I had a question posed to me today.
A somewhat disturbing question.
A question which, if taken literally, is very confronting.
If nobody is reading this blog – do I really exist?
Yes, it’s a question that has been posed in various guises over the years, but I’ve never really had it personalised in such a way.
I just hope I can sleep tonight.
Confession time: I thought I was smarter than that!
What brought me to this startling conclusion?
About three months ago I replaced my old mobile phone. When I say old, you’d better believe it. It was nearly 20 years old and I was reluctant to get rid of it because I was on a very cheap plan. I mean, how many phone companies offer a $10 per month plan these days? I went into a local well known phone company’s retail outlet and they looked up details of my plan. The manager – all of 20 years of age – wasn’t probably even born when my old phone was being made. I’ve never seen a plan THAT old, he quipped. Made me feel positively ancient, like I’d borrowed it from Moses or Noah. Perhaps Methuselah.
I then bought a new, you beaut, all the bells and whistles smart phone. Beam me into the 21st century, Scottie. (Mmmm.. that illustration is getting a little old too.) Cost me a small fortune, it did. But I was cunning – I did the modern thing and got a good bargain by buying it online. Thoroughly modern me. It arrived in the mail a few days later, I inserted the new SIM card – boy, had I got a good deal on the plan from my internet provider – and went to charge the battery.
I waited, and waited, and waited. It wasn’t charging. All weekend. That’s not right, I thought. Eventually a friend discovered that I hadn’t put the back cover on properly. Doh. He said I mustn’t have held my tongue right.
That changed everything. All systems go. So over the next month or so I was on a very steep learning curve, adapting to using the new device. Remember the ‘good old days’ when phones made and received phone calls? I discovered that this new ‘phone’ did so much more than that. Photos, SMS, internet access, games, email, Facebook, Twitter… and that’s just for starters.
In fact, I suspect that I’m only using about 5% of its potential. There are so many icons I afraid to press – just in case it does something very odd – or expensive. In fact, the phone is so smart it does things without me giving it permission. That’s scary and just a tad worrying.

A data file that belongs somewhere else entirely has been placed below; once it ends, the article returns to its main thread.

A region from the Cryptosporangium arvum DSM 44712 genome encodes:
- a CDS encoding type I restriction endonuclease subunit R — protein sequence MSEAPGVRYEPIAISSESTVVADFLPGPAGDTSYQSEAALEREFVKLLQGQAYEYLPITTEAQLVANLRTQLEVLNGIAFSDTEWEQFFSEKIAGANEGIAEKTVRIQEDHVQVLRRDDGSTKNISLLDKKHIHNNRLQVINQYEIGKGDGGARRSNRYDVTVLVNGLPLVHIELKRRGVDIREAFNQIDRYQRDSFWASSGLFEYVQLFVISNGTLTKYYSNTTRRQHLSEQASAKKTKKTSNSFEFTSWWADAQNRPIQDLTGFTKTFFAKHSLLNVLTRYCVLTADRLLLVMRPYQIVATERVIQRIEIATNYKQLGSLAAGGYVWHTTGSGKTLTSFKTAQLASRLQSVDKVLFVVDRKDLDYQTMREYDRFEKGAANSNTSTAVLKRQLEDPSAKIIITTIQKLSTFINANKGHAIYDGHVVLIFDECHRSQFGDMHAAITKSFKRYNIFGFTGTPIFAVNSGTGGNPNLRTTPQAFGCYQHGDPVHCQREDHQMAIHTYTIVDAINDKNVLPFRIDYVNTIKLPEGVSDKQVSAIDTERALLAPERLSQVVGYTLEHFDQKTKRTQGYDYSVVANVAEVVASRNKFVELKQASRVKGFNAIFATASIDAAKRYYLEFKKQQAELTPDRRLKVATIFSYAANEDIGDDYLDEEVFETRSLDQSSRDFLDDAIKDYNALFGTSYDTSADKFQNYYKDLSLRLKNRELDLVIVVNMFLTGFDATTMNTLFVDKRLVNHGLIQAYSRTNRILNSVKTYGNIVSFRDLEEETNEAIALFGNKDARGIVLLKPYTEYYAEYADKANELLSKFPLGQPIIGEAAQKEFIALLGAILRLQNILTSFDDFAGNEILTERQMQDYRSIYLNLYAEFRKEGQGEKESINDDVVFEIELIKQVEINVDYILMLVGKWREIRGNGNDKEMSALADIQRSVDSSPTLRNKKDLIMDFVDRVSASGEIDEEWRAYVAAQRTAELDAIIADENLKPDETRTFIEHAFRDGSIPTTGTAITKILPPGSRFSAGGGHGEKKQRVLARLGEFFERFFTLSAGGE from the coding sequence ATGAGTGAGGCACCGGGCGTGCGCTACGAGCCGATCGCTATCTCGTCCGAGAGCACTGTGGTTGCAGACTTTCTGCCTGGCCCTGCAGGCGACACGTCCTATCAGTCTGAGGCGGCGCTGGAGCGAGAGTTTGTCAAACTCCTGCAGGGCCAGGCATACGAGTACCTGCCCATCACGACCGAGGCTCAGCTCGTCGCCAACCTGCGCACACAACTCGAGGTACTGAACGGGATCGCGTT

Despite all the fancy bells and whistles, I can still make and receive phone calls.
It is so satisfying that some things remain the same – in a rapidly changing world.
I am currently reading The Guernsey Literary and Potato Peel Pie Society written by Mary Ann Shaffer. I borrowed it from my daughter more than a year ago and have just managed to squeeze it into my very demanding reading schedule. Actually, I have been wanting to read it for some time. It took a little while for me to warm to the format – a series of letters written from the various characters to other characters in the story – but once into it about 30 or 40 pages it really grabbed me. The letters range from a sentence or two through to many pages, recounting the lives and experiences of the eclectic gathering of characters who experienced the German occupation of the Channel Islands during WW2 as well as a few in London during the same time. It’s an absorbing insight into the lives of ordinary folk in extraordinary circumstances.
The letters have set me to thinking. In these post-modern times we appear to have lost the gentle art of letter writing. In an age where many people are writing more than ever before – emails, Tweets, blogs, Facebook status updates – we rarely take the time to actually take pen to paper and physically write a letter. Even the birthday cards are quickly scrawled messages and our Christmas cards have a quick message plus often a chest-beating, look-at-my-family typed and printed in gaudy colours newsletter.
This is a great pity.